We continued on after lunch along the river, eventually arriving at clearing where we were picked up by a vehicle for a short ride through an area that, according to our guide, offered no views and where the trail was not well maintained. As we bumped and rumbled along, I thought to myself that this was probably the most dangerous thing we'd do the entire trip...riding in a vehicle on narrow, windy, poorly maintained dirt roads high up on a ridge. In fact...sadly...just how dangerous riding in a vehicle in the third world countryside actually is was proven anew in a story I read once we returned safely back home to Seattle. Unfortunately, a couple from the Seattle area celebrating their 15th wedding anniversary in a dream trip to Peru (actually in Peru the same time we were) were killed when the SUV they were traveling in plunged off a 1,300 foot cliff when their driver misjudged a corner of the road. Very sad.

Lady roasts coffee
Soon, we disembarked from our bus and resumed hiking - this time on a section of the actual and original Inca Trail. The track was mostly uphill through the jungle. After about 45 minutes of walking we pulled off to explore a small coffee plantation ensconced on the hillside. This was pretty entertaining. We saw the plants, viewed the small production line facilities (such as they were) and then entered a small hut to get a demonstration on how coffee is roasted, ground and served - hot and fresh. This in and of itself was neat, but while all this was happening...quite a few cute little guinea pigs scurried around on the floor near our feat as they chased after some leafs that had been scattered there for their meal. And speaking of meals, while these little animals are cute, they were not the coffee lady's pets. Nope. They were for sure a future meal for she and her family. Heavy sigh.
"Cuy" on floor of coffee hut

We bought some of the local coffee beans to take home and turned our attention to finishing the day and getting to our final lodge of the trek. Luckily, this wasn't far. Once there, Diane called it a day and retired to our room. I did the same, but did join the group for a meal and an after dinner beer.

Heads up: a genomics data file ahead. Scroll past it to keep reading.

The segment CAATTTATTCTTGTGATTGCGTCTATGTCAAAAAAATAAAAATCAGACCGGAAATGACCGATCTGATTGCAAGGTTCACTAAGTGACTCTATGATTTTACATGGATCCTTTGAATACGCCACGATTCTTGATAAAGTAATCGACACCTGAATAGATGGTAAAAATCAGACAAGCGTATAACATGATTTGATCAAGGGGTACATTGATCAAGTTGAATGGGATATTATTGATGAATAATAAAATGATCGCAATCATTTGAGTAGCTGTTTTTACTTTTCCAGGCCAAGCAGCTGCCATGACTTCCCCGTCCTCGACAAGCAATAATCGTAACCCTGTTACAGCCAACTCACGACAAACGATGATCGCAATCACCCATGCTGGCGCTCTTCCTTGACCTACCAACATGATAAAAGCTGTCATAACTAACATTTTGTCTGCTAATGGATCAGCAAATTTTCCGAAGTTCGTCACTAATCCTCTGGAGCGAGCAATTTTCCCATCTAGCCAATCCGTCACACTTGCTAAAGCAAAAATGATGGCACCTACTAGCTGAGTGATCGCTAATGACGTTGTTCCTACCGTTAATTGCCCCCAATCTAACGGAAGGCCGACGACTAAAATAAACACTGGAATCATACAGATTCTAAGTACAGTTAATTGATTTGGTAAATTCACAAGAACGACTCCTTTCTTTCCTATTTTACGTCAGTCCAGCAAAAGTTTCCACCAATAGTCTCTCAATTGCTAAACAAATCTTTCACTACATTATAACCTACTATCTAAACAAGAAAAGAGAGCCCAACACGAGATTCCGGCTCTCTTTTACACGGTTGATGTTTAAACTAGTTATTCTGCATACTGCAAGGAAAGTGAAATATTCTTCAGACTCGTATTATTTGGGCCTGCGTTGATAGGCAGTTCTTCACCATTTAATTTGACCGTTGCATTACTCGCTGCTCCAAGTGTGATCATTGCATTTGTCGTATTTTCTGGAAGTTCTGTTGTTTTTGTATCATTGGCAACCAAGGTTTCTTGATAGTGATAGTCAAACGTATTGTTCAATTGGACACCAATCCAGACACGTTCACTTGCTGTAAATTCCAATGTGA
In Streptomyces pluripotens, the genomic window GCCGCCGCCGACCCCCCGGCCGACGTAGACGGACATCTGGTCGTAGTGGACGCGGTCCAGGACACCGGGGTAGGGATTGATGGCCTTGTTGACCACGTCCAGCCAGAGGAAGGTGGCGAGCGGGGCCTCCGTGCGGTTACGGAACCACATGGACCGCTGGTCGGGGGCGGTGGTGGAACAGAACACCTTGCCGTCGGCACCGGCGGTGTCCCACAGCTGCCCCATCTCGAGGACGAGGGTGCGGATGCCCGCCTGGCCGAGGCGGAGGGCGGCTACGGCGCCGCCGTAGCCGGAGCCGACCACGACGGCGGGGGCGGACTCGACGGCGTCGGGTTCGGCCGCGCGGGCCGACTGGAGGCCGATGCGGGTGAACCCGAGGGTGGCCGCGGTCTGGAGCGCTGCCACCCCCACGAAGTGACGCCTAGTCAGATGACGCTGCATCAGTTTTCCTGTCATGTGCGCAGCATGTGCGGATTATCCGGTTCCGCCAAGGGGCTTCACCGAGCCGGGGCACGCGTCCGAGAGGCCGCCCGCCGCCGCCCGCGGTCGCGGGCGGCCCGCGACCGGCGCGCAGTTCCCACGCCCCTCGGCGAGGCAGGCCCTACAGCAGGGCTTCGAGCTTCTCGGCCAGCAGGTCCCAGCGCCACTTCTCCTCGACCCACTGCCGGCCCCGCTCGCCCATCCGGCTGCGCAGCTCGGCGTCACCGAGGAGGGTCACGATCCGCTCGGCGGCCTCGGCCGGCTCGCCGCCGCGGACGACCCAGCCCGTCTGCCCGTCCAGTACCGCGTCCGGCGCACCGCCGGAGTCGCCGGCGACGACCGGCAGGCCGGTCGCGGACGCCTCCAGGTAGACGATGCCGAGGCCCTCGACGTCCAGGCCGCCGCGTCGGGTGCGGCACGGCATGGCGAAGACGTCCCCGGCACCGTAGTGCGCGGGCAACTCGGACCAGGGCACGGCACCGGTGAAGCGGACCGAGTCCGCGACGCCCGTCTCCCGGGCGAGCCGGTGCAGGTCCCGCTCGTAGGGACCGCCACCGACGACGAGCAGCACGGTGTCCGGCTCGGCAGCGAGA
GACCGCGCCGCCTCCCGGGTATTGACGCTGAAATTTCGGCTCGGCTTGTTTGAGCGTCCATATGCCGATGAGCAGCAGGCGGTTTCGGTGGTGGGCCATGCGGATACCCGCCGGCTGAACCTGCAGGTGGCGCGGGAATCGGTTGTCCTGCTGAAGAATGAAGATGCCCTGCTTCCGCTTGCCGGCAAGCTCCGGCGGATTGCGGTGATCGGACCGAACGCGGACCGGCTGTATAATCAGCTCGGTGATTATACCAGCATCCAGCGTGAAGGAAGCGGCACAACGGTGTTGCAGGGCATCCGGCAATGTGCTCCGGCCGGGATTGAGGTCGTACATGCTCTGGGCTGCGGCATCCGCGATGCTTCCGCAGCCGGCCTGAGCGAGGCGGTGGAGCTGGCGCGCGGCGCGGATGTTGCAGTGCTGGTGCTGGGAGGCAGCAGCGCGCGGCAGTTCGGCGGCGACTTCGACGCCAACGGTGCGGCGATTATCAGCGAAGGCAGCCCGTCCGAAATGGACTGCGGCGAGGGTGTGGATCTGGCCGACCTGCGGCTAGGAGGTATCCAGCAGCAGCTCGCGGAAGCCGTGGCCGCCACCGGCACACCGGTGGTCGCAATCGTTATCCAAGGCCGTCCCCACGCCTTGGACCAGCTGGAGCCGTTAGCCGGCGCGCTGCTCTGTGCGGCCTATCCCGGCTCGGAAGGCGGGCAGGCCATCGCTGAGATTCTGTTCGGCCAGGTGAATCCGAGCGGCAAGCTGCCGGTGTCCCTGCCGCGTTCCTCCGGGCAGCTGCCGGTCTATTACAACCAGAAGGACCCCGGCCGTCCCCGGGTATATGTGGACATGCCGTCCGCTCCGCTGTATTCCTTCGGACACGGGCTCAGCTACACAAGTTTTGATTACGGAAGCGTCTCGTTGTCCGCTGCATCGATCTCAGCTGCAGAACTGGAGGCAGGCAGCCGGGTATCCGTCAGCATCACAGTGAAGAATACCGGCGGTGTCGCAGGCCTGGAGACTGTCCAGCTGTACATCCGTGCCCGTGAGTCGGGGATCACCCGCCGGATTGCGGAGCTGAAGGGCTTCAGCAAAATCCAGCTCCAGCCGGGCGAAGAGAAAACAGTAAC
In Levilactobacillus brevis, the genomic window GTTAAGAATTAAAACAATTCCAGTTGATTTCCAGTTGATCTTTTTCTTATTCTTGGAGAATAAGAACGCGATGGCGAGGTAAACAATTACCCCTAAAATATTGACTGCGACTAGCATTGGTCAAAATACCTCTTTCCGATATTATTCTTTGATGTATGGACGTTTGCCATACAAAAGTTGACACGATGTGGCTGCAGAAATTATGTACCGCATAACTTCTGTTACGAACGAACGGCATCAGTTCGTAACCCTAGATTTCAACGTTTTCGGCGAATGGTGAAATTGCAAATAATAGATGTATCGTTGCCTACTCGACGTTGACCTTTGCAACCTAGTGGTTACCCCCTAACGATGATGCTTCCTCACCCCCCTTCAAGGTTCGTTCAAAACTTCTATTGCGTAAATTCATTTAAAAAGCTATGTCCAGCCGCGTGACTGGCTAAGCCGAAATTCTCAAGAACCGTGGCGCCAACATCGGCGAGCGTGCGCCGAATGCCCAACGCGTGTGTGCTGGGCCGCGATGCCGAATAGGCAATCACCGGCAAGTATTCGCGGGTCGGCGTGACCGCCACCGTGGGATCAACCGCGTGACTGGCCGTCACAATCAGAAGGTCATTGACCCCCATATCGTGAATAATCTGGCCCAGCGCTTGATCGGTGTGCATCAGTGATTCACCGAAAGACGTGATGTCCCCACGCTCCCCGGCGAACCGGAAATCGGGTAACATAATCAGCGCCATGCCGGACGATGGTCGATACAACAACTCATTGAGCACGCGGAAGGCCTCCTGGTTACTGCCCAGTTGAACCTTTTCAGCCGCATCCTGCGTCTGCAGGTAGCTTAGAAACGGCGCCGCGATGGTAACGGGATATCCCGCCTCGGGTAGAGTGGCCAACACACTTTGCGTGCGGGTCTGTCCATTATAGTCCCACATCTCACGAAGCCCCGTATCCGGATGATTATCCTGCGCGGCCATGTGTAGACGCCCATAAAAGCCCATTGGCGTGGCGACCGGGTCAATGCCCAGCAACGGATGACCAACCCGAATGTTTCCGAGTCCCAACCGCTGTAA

Jungle Pass: Final Day of Trekking
In the morning, we saddle up and started off on our last big hike of our trip. This time, we were to hoof it up an over the Llactapata Pass - topping out at 8,900 feet. This was almost exclusively up, up and up. For sure, an aggressive workout. We paused many times to catch our breath and take in views. Once over the top, we walked about a half hour to a clearing on a ridge overlooking the Urubamaba River valley. Here stood a small Inca building in ruins, a view across the valley to where Machu Picchu could just be seen hugging the top of one of the peaks...and a lunch spot where we settled in.

View from our lunch spot
Lunch this day featured perhaps the very best avocado we've ever had. Prepared with tomatoes, spices and, well, who knows what else...these things were divine. Throw in a beautiful view and you've got an astounding stop. We continued on after eating, this time going down the other side of the ridge we had just climbed. Down we trod, down through the increasingly hot weather on a twisty path, down through more lush green jungle trees, down past the occasional hut and a lazy dog or two and finally down to the Urubamba River where we crossed one-by-one over a suspension bridge and into the shade. The next part of the walk hugged the riverside. Earlier in the day, our guide Miguel mentioned that we'd made very good time. Now, he turned us off the trail and down to the river. Turns out, we had completed the pass hike and decent fast and had an hour to kill before we needed to catch the train that would take us into the town of Aquas Caliente - our home base from which we'd explore Machu Picchu.